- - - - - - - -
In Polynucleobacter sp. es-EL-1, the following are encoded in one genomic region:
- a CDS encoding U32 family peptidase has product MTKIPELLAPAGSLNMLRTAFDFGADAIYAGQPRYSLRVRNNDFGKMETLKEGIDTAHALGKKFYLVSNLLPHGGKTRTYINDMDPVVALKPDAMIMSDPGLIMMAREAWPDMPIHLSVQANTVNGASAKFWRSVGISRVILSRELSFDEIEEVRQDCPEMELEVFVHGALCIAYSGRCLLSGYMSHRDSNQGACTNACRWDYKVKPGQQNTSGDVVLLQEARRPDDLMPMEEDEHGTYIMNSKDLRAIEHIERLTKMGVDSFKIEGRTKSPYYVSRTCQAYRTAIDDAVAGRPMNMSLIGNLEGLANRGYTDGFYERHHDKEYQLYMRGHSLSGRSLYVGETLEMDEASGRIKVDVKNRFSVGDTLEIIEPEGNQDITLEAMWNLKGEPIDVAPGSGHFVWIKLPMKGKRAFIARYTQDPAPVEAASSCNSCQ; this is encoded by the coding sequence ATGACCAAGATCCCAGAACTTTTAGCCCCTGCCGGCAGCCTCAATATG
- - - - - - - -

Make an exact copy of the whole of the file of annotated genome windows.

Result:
In Polynucleobacter sp. es-EL-1, the following are encoded in one genomic region:
- a CDS encoding U32 family peptidase has product MTKIPELLAPAGSLNMLRTAFDFGADAIYAGQPRYSLRVRNNDFGKMETLKEGIDTAHALGKKFYLVSNLLPHGGKTRTYINDMDPVVALKPDAMIMSDPGLIMMAREAWPDMPIHLSVQANTVNGASAKFWRSVGISRVILSRELSFDEIEEVRQDCPEMELEVFVHGALCIAYSGRCLLSGYMSHRDSNQGACTNACRWDYKVKPGQQNTSGDVVLLQEARRPDDLMPMEEDEHGTYIMNSKDLRAIEHIERLTKMGVDSFKIEGRTKSPYYVSRTCQAYRTAIDDAVAGRPMNMSLIGNLEGLANRGYTDGFYERHHDKEYQLYMRGHSLSGRSLYVGETLEMDEASGRIKVDVKNRFSVGDTLEIIEPEGNQDITLEAMWNLKGEPIDVAPGSGHFVWIKLPMKGKRAFIARYTQDPAPVEAASSCNSCQ; this is encoded by the coding sequence ATGACCAAGATCCCAGAACTTTTAGCCCCTGCCGGCAGCCTCAATATG